It may be the official state food, but the recipes and styles are as varied as the Texas landscape. After judging several of the larger chili cook-offs, we learned some of the unwritten rules of chili cooking etiquette: Never use beans of any kind. Drink 6 beers for every one that goes in the chile. And never use ground meat, it must be cubed.
The truth is that on a wet, cold Texas winter day nothin' tastes better than a bowl of "Texas Red." The following recipe is one that uses Texas venison and wild boar along with some of our favorite "secret" ingredients... good veal stock and ancho chilies!!!!
- 2 poblano chilies
- 6 ancho chilies
- ½ lb. bacon, ground
- 1 lb. venison, ¼" cube (hindquarter is the best)
- 1 lb. wild boar, ¼" cube (hindquarter is the best)
- 2 lbs. yellow onions, ¼" dice
- ½ cup garlic, minced
- 2 ribs celery, diced
- 2 cups tomatoes, ¼" dice
- 2 cups veal stock
- Juice and zest of 1 lemon
- 2 tablespoons brown sugar
- 3 tablespoons cumin
- ¼ cup chili powder
- 2 tablespoons salt
- 2 teaspoons cayenne (diced jalapeño or serrano peppers are a great substitute for dry cayenne)
Blister skin from poblanos, peel, then remove seeds and ribs. Cut into ¼" dice.
Remove seeds from ancho chilies. Soak in half cup water to soften about 10 minutes. Purée in blender with a little veal stock. Set aside.
Render the fat from the bacon and reserve the cooked bacon and the drippings.
Clean all the venison and wild boar free of connective tissue and silverskin, and with a sharp knife cube into ¼" pieces.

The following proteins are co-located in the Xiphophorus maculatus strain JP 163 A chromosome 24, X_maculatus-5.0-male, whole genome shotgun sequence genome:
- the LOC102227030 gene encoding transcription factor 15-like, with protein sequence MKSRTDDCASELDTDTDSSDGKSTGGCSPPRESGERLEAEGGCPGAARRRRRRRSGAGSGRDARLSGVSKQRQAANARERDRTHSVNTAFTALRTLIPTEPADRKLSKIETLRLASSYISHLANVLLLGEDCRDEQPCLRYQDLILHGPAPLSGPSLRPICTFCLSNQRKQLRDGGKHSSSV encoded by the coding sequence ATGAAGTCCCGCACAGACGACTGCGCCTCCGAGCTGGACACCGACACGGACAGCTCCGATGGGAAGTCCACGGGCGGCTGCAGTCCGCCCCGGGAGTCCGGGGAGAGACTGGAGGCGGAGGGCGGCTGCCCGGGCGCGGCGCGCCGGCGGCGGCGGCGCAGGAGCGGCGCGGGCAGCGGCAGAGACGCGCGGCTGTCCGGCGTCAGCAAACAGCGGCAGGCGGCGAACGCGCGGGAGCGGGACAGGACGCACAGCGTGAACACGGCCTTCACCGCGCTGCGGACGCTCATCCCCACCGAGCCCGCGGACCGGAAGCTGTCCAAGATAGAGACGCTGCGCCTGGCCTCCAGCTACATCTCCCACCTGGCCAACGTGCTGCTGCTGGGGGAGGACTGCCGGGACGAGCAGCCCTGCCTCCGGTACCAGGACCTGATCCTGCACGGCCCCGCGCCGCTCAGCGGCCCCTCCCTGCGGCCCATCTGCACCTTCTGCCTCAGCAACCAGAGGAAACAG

Next, brown the meat in small batches using high heat, a large heavy pot or skillet and several tablespoons of bacon drippings. By cooking in small batches you will sear and brown the meat quickly. This will give you the proper texture and color -- rich brown, not gray.
Remove the meat and set aside while you sauté the onions, garlic, celery, and poblanos in the same pot used for the meat. Add bacon drippings as needed.
Add the cooked bacon, then the tomatoes, veal stock, lemon juice and zest, brown sugar, cumin, chili powder and puréed anchos.
Bring to a boil and reduce to a simmer. Add the browned meat and simmer slowly for 45 minutes to an hour, adding a little beer or water as it becomes too thick.
Toppings vary from salsa to grated cheese, goat cheese or flavored sour creams. We are partial to our Tomatillo White Chocolate Sauce as a topper.
Yield: 1 gallon
- ½ cup vegetable oil
- 8 lbs. veal bones, browned (we use lots of wild game bones, as well)
- 1 lb. mirepoix, browned-50% onion chopped; 25% celery, chopped; 25% carrots, chopped
- 2-3 oz. tomato paste
- 4 cloves garlic, whole
- 1 tablespoon whole black peppercorns
- 3 bay leaves
- 2 cups burgundy
- 6 quarts water
Preheat oven to 400º
Place bones in a single layer in a large pre-heated pan with ½ cup of oil. Roast 2 hours.
Add mirepoix and tomato paste in the last twenty minutes to caramelize.
Transfer all to stock pot and deglaze pan with burgundy.
Scrape fond (the brown bits stuck to the bottom) from roasting pan and add to stock pot.
Cover everything in stock pot with cold water and bring to a boil.
Reduce to a simmer.
Skim scum periodically.
Simmer six hours, adding more water to cover bones as needed.
Strain and refrigerate or cool.
If you want deeper, richer stock, keep simmering, but do not reduce over 50% more.
© Cooking Fearlessly - Recipes and Other Adventures from Hudson's on the Bend
By Jeff Blank, Jay Moore, with Deborah Harter
Photographs by Laurie Smith